Cox Enterprises and Cox Communications Watkins Area Fulfillment Center

Location: 
Phoenix, Arizona
Certification Level: 
Gold
Percent of Overall Diversion Achieved: 
94 percent
Facility Size: 
75,000 square feet
Type of Operation: 
Area Fulfillment Center
Project Overview: 

Cox Enterprises strives to find ways to build strong, healthy communities for its employees to live and work in. In 2007, the family-owned company launched a national sustainability program, Cox Conserves, and over the past decade has made meaningful progress in its journey to become more sustainable. The Cox Conserves goals include zero waste to landfill by 2024 and to become carbon and water neutral by 2044. With more than $100 million invested in sustainability and conservation projects, the company is on track to meet its goals.

In 2018, the company achieved TRUE Gold certification for its Watkins Area Fulfillment Center in Phoenix, Arizona. Thirty hourly employees and five full time employees are impacted by the Watkins’ zero waste efforts. The facility focused on several key strategies to achieve certification, including:

  • Reduction by commodity is a crucial part to Watkins’ zero waste strategy. The company switched out its cardboard gaylord containers for plastic buckhorn containers maximizing the amount of usage these provide as well as optimizing the space these containers take up in a shipping container. Since switching to the plastic buckhorns, Watkins reduced the majority of the pallets used, as well as the amount of time spent on purchasing new cardboard gaylord containers. Additionally, billing went to paperless, along with certain transactions that now go through an online medium.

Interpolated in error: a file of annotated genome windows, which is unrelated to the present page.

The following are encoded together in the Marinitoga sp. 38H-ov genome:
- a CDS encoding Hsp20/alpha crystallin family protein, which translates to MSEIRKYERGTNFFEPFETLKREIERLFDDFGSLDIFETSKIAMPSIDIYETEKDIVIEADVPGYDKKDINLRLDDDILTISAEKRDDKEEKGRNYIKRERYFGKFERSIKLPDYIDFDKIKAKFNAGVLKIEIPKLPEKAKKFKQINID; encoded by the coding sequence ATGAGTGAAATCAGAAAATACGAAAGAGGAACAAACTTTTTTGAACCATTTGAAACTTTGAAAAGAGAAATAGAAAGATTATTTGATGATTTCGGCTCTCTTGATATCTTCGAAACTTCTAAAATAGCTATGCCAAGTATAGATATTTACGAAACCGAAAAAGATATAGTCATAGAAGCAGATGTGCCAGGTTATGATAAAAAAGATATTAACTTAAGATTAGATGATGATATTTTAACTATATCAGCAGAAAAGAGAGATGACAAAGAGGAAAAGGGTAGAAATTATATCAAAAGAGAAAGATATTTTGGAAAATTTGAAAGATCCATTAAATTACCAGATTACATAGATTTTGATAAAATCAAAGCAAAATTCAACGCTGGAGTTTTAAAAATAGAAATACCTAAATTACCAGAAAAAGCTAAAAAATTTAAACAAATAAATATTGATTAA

• Deploying asset recovery solutions regularly in the proper disposal and management of cables, cords, remotes and all equipment is pertinent to the Cox Communication line of business. It is standard practice to obtain and redeploy refurbished equipment. The use of refurbished cable set boxes, repair and recovery program as well as refurbished cords and cables is another way in which the warehouse takes responsibility of its materials and optimizes the usage of items they deploy.

  • Source reduction and reuse are the two Waste Management Hierarchy ranks in which Watkins utilizes the most. Source reduction is found in the way the facility conducts its packaging, reuse in wood reels, purchase of refurbished cables, no longer purchasing pallets but reusing existing ones and replacing cardboard gaylords with reusable plastic buckhorns.

  • Cox Communications has also engaged suppliers to join in its ZWTL journey. Most notably, the company worked with CTDI, a third-party vendor for refurbishment of set top boxes, to assist in their very own Zero Waste to Landfill Certification.

“Zero waste is important because it saves money by cutting your disposal costs when you increase your recycling and it improves your bottom line. Also, it is important for the environment because recycling, reusing and reducing the amount of material being used can play a key part in a climate change strategy to reduce the greenhouse gas emissions. My motivations for zero waste are having my kids grow up in a cleaner world and the benefit is having a healthier world as well.”

– Jason Dalton, Watkins supply chain supervisor, Cox Communications